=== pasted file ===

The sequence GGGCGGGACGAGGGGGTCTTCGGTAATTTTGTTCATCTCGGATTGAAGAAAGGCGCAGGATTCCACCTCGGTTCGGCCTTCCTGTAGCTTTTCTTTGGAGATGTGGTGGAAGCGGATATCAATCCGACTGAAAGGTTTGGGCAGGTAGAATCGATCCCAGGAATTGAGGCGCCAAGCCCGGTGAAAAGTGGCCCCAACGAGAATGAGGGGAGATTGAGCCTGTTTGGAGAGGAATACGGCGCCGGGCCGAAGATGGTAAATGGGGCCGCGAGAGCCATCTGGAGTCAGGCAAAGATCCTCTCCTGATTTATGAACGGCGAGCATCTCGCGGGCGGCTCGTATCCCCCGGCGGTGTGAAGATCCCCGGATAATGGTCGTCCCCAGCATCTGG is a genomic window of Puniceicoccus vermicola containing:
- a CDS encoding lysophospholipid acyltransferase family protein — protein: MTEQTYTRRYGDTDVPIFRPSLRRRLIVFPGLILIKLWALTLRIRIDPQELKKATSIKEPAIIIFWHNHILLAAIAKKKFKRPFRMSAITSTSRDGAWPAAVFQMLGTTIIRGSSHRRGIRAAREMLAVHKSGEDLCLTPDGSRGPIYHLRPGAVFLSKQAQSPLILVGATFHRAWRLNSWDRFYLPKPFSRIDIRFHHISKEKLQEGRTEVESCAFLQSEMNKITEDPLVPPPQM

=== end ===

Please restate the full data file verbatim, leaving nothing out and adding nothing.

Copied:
The sequence GGGCGGGACGAGGGGGTCTTCGGTAATTTTGTTCATCTCGGATTGAAGAAAGGCGCAGGATTCCACCTCGGTTCGGCCTTCCTGTAGCTTTTCTTTGGAGATGTGGTGGAAGCGGATATCAATCCGACTGAAAGGTTTGGGCAGGTAGAATCGATCCCAGGAATTGAGGCGCCAAGCCCGGTGAAAAGTGGCCCCAACGAGAATGAGGGGAGATTGAGCCTGTTTGGAGAGGAATACGGCGCCGGGCCGAAGATGGTAAATGGGGCCGCGAGAGCCATCTGGAGTCAGGCAAAGATCCTCTCCTGATTTATGAACGGCGAGCATCTCGCGGGCGGCTCGTATCCCCCGGCGGTGTGAAGATCCCCGGATAATGGTCGTCCCCAGCATCTGG is a genomic window of Puniceicoccus vermicola containing:
- a CDS encoding lysophospholipid acyltransferase family protein — protein: MTEQTYTRRYGDTDVPIFRPSLRRRLIVFPGLILIKLWALTLRIRIDPQELKKATSIKEPAIIIFWHNHILLAAIAKKKFKRPFRMSAITSTSRDGAWPAAVFQMLGTTIIRGSSHRRGIRAAREMLAVHKSGEDLCLTPDGSRGPIYHLRPGAVFLSKQAQSPLILVGATFHRAWRLNSWDRFYLPKPFSRIDIRFHHISKEKLQEGRTEVESCAFLQSEMNKITEDPLVPPPQM